Why The 1,800-HP Dendrobium D-1 Electric Hypercar Deserves A Production Run

Do you remember the Dendrobium D1? You may not recall it easily, considering this is not the first promising concept car that went off the radar after a big announcement. But the company name probably stayed with you, as not every day a car brand gets named after orchid species.

Dendrobium, a division of the Singapore-based Vanda Electrics, stepped into the automotive industry about six years ago, intending to build an electric hypercar for the UK market. Everything happened real quick. The car was presented at the 2017 Geneva Motor Show and then at the 2019 24 Hours of Le Mans race. It was ready for production and raised quite some hype among the public. However, the project was discontinued not long after without a single word.

Three years have seen since passed, and we haven’t heard anything about Dendrobium and its D1 Electric Hypercar — not even the reason behind the brand exciting the industry. It’s quite an odd situation, considering the company emerged and quickly fizzled out from the scene despite the claims made about a production-ready car — and what an amazing EV that would have been.

We no longer have hopes Dendrobium will make a comeback to the industry and finally develop the promised vehicle. But we liked the design of the Dendrobium D1 so much that we’re eager to share why we think this supercar deserves to have a production run.

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The Dendrobium D1 Electric Hypercar Has The Potential That Should Not Go To Waste

When first showcased to over 300,000 Le Man’s race fans, the Dendrobium D1 raised quite some positive whisper. It was clear from the first glimpse the hypercar in question was set to have outrageous specs and styling, but just how much of ponies and torque?

According to the first pieces of information Dendrobium put out in the world, the D1 would have been equipped with two electric motors (one at each axle). It should have been able to deliver as high as 1,800 horsepower (!) and 1,475 lb-ft of torque. Such an insane power output would allow the hypercar to go from 0 to 60 mph in under 2.7 seconds and conquer the roads at a top speed of over 200 mph.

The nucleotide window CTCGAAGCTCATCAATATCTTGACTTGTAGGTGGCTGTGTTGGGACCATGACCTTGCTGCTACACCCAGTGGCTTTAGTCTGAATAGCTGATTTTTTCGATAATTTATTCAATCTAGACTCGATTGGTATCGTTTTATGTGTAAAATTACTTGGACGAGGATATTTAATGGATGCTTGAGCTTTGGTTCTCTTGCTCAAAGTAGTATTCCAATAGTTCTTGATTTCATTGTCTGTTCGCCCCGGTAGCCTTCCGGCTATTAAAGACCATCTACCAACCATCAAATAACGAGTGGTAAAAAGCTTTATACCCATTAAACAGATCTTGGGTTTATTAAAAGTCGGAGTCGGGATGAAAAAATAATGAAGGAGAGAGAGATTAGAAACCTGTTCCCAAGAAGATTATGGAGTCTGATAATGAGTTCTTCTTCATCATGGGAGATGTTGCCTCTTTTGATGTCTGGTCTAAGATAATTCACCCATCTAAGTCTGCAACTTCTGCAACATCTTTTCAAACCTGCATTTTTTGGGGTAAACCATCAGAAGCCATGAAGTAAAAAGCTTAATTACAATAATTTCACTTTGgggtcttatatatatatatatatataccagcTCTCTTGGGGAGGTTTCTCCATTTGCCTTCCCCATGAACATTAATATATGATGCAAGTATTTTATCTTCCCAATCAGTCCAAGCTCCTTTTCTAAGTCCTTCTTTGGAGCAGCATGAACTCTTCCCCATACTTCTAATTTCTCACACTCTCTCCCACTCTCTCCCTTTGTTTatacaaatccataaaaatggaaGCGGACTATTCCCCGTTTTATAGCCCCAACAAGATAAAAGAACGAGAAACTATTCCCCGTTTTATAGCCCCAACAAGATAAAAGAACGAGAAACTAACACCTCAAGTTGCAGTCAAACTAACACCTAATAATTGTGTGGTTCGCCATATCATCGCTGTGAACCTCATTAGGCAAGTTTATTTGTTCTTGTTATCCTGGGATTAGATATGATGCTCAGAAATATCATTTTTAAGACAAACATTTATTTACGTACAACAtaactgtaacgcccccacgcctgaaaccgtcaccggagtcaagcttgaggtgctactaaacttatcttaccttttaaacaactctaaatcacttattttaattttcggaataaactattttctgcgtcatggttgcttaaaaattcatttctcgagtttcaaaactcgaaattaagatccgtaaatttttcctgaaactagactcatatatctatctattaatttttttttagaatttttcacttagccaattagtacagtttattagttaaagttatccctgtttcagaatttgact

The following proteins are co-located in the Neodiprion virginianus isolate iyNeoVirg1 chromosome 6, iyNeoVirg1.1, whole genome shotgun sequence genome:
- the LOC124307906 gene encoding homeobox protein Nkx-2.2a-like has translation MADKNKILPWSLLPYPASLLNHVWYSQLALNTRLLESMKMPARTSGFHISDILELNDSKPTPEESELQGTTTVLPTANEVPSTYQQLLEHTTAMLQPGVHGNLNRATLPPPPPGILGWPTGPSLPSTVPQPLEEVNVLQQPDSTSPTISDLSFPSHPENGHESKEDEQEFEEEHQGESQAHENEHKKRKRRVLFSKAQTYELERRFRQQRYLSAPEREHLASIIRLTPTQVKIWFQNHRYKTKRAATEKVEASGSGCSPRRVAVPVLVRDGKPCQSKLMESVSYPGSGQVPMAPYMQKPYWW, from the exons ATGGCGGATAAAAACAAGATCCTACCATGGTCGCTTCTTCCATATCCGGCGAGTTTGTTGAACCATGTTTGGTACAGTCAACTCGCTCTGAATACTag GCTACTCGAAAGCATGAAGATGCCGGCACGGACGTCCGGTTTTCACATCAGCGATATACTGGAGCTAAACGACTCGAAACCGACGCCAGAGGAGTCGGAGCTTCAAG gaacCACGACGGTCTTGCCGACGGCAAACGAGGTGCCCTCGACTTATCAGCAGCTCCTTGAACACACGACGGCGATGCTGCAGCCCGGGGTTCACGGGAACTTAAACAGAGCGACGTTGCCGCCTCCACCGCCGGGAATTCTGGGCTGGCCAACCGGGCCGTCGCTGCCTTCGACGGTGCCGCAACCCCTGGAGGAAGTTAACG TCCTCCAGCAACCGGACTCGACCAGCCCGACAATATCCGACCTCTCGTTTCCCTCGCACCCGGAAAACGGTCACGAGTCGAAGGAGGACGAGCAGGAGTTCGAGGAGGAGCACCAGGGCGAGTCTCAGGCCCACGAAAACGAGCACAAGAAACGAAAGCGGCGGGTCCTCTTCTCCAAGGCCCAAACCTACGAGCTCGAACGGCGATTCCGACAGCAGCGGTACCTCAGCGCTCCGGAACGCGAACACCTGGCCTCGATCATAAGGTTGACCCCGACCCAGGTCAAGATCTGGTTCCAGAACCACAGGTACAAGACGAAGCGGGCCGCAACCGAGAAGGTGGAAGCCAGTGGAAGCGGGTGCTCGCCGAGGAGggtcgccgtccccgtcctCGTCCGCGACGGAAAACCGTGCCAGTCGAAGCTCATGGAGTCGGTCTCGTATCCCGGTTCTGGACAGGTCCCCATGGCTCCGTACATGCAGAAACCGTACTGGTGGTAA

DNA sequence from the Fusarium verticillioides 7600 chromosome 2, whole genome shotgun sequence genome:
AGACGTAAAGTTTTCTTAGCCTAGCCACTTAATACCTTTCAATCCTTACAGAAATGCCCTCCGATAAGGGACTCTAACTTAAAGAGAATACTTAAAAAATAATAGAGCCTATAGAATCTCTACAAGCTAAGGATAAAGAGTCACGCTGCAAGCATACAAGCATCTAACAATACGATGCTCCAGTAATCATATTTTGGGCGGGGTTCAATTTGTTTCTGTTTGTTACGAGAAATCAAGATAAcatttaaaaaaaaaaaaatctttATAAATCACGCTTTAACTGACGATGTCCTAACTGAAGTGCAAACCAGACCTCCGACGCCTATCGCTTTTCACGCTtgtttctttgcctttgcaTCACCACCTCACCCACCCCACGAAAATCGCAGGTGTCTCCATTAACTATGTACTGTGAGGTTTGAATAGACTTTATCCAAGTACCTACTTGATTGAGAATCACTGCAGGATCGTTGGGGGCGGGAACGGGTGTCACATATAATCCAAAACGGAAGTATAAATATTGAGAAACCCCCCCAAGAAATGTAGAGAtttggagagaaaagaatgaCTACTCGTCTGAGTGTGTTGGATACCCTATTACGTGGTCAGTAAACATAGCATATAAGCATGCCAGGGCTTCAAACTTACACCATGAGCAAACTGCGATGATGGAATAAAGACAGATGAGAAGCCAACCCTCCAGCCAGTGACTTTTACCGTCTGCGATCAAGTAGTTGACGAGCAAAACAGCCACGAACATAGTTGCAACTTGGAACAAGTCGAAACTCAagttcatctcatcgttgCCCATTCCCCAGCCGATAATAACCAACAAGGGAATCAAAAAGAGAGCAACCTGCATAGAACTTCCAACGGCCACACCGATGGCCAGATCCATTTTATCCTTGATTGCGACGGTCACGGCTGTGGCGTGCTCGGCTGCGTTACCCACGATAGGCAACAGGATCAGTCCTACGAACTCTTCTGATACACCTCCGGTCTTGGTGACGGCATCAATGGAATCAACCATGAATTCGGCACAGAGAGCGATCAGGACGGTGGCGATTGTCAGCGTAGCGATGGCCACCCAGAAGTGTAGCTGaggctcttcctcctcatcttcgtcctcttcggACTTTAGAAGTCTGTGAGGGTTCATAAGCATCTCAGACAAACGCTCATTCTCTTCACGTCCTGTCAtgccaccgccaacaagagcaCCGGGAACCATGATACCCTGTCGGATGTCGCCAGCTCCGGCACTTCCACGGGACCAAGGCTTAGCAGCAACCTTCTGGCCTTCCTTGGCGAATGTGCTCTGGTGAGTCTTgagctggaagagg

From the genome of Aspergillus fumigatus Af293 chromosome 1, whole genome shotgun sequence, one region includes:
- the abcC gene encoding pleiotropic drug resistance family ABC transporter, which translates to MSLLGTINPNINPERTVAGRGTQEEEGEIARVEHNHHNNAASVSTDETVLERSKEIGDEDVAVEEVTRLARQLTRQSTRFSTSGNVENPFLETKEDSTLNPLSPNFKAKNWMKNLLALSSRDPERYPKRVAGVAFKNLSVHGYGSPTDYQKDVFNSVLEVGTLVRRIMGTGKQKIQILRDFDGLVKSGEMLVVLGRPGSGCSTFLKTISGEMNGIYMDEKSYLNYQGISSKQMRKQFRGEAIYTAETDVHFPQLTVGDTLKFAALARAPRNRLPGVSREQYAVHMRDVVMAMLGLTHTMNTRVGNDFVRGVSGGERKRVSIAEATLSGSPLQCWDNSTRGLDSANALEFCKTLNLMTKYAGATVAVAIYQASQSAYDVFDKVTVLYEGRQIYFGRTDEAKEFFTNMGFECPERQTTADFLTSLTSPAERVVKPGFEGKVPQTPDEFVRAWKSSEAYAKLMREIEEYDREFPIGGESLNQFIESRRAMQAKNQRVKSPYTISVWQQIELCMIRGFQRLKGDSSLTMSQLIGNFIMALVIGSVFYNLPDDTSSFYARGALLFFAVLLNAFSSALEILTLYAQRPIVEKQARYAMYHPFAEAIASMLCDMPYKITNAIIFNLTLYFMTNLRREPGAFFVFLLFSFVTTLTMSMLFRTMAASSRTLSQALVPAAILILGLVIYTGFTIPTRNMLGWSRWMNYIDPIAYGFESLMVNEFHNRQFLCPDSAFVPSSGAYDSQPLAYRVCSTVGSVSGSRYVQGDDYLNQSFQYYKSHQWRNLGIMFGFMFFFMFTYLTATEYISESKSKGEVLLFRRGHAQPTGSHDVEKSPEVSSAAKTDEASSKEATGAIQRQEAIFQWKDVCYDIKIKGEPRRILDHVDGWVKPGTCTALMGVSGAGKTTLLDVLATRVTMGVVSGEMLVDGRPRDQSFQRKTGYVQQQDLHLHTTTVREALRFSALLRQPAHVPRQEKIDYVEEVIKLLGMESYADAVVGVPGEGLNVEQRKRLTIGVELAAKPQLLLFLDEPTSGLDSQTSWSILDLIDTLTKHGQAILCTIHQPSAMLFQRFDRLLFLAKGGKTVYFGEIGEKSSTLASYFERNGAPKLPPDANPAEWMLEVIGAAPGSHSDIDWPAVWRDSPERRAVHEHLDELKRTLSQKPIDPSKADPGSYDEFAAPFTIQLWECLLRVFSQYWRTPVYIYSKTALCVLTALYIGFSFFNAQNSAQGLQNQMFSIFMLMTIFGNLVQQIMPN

When it comes to batteries, the type, capability, and range weren’t specified. It later turned out that Dendrobium had a few difficulties developing these just the way it wanted. But we think such a powerful hypercar would still end up with a decent range (to say the least) and fast-charging batteries.

Overall, the Dendrobium D1 would have been a beast had it reached production. With the target weight of only 1,750 kg, the low profile, the sharp and sleek lines, and some specially designed aerodynamic exterior parts, it would fly over the road. That’s why we think there’s still room for the Dendrobium D1 on the market.

What’s more, several years have passed since the first introduction of the D1 to the public, and the car is still distinctive enough to attract people looking for modern designs.

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The Competition Is Fierce, But We Can’t Get Enough Of Hypercars

Now, we’re well aware of the competition in the EV field has grown significantly over the last few years. At the time of its introduction, the Dendrobium D1 was still one of only a couple of electric hypercars announced for production. These days, the EV market is booming, and there’s no lack of any electric vehicle type, especially not sports cars.

The same applies to the Dendrobium D1’s power and performance. Yes, 1,800 horsepower and 1,475 lb-ft of torque are still very impressive specs but not unusual. The all-electric Ford SuperVan 4 easily reaches 2,000 BPH, and if we may stress out — we’re talking about a van!

But the fierce competition doesn’t mean other players on the field are less welcome. In fact, the more, the merrier. We love to see new cars on the market, especially powerful EVs that bring forth perfect handling and exciting driving experience. Therefore, Dendrobium would have many good reasons to come back and expect good results.

However, we don’t think that would ever happen. While looking around at the Dendrobium D1, we noticed the brand’s official website has been out of service for quite some time and is now even open for domain sale. Although the Facebook profile is still open, the Dendrobium team was not active on it for more than three years.

We suspect that Brexit had something to do with such an abrupt cease of operation. The other reasons were probably of financial nature. How sad is that? The world may have just missed having an inspiring new electric hypercar and a promising fresh startup company.

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